The LG UH9500 is a high end 4k LCD TV offered by LG. It is only available in large sizes, and has pretty good picture quality. When viewed at an angle, the image keeps its contrast and color which is great. Unfortunately the dark room performance is poor due to the low native contrast ratio, and the motion handling could be better.
Good TV for a wide range of usages. Best suited for a bright room with wide seating. Low native contrast ratio but image remains accurate when viewed at an angle. Average for watching movies in a dark room.
Average for watching movies in a dark room. Poor dark scene performance due to low native contrast ratio and poor local dimming.
Good for watching TV in a bright room. When viewed at an angle, picture remains accurate. Whole screen gets quite bright to combat glare. Handles reflections well. WebOS smart platform works well for casual watching.
Good sports performance. Picture quality is good, and is retained when viewed at an angle. Uniformity is below average resulting in some dirty screen effect. Motion blur is better than average.
Good for gamers. Picture quality is good. Motion handling is better than average, but a short trail may be seen following fast movement. SDR input lag is low, which is good.
Good HDR performance. Supports HDR10 and Dolby Vision. Can produce a wide range of saturated colors. Unfortunately the local dimming doesn't work well to brighten highlights. Dark scene performance is poor.
Average for HDR gaming. Supports a wide color gamut and 10 bit gradient. Input lag in HDR is quite high. Can't get bright highlights.
Good for a PC monitor. Input lag is low, and supports a wide range of resolutions. Motion blur is better than average. Supports chroma subsampling for clear text across all backgrounds.
We tested the 65" (65UH9500). For the most part, we expect our review to be valid for the 86" (86UH9500).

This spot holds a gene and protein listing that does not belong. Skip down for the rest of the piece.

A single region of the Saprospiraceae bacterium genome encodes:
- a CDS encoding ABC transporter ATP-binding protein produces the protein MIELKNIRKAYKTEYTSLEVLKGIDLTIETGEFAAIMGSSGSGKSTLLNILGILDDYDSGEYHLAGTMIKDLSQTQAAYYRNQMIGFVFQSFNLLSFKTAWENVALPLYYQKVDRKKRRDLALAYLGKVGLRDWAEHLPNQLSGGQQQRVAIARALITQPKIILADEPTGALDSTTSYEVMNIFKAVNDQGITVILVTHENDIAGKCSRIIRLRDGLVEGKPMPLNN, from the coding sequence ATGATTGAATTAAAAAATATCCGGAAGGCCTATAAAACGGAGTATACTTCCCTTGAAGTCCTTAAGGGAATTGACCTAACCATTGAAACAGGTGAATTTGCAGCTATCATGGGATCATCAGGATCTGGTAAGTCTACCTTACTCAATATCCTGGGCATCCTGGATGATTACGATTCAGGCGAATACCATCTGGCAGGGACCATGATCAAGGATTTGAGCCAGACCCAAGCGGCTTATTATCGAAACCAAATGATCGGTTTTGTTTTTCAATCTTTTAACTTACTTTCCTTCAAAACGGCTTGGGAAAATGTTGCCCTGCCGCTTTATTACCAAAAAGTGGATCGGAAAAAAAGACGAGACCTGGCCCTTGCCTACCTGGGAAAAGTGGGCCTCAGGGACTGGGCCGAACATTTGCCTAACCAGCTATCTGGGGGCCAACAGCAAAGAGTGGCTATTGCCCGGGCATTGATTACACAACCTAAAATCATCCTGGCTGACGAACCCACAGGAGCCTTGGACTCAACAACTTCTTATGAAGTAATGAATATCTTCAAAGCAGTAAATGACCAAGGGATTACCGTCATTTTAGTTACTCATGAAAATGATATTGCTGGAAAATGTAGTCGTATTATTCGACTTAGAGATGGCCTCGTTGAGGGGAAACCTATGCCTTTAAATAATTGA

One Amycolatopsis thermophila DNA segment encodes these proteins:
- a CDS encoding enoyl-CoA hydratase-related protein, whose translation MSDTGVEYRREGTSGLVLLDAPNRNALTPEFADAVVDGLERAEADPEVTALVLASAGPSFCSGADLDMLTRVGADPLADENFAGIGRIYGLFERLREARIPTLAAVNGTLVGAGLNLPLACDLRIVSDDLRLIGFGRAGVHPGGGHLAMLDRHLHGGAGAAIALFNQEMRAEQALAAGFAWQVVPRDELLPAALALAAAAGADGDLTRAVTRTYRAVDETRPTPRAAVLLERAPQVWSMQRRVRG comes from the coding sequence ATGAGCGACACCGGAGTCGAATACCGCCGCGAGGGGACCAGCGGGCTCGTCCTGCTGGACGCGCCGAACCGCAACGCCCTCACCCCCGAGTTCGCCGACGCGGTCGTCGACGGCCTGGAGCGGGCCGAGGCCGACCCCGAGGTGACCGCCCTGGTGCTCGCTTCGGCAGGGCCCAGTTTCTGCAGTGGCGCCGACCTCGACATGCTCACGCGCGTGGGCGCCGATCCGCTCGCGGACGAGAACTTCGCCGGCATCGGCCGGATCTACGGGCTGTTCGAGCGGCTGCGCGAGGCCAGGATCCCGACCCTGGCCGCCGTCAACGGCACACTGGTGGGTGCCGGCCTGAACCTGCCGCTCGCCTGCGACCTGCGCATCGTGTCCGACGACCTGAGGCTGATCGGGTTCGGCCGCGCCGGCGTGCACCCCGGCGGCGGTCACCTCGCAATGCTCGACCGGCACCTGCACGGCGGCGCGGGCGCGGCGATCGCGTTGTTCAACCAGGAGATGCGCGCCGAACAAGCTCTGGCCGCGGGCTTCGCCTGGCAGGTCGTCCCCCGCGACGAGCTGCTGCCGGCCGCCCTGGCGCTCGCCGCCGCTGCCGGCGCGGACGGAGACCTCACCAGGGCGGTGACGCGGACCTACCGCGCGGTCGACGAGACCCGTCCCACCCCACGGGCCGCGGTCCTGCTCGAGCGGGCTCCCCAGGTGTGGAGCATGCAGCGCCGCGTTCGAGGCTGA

If someone comes across a different type of panel or if their LG UH9500 doesn't correspond to our review, let us know and we will update the review.
The LG UH9500 is a good all-round TV, but can be hard to recommend for those looking at the 65" variant due to its similar performance to the cheaper LG UH8500. In some cases, the LG UH8500 actually performs better due to the lower response time and higher peak brightness. For those interested in the 86" variant there is very little competition and it could be a good choice depending on your usage. Keep this in mind when viewing our recommendations below.
The UH9500 has a sleek design, which is very similar to the slightly lower model LG UH8500. The biggest notable difference is the thinness of the top 2/3 of the screen. Unfortunately for a large TV the center stand doesn't provide as much support as the dual supports on the cheaper LG models.
The stand is made of stainless steel, and looks great. Unfortunately it feels a bit wobbly with only center support.
Footprint of the 65" TV stand: 11.2" x 38.3"
The back looks good, with a brushed metal finish. This is the biggest difference when compared to the slightly bulkier UH8500. The stand also includes a hollow area for cable management. If wall mounted some of the inputs may be difficult to access.
The borders are quite thin, and have a metal surround. There is a black space before the image begins.
The TV is extremely thin for the top 2/3, and even at the widest point where the inputs are it is thinner than average. This looks very similar to the LG B6.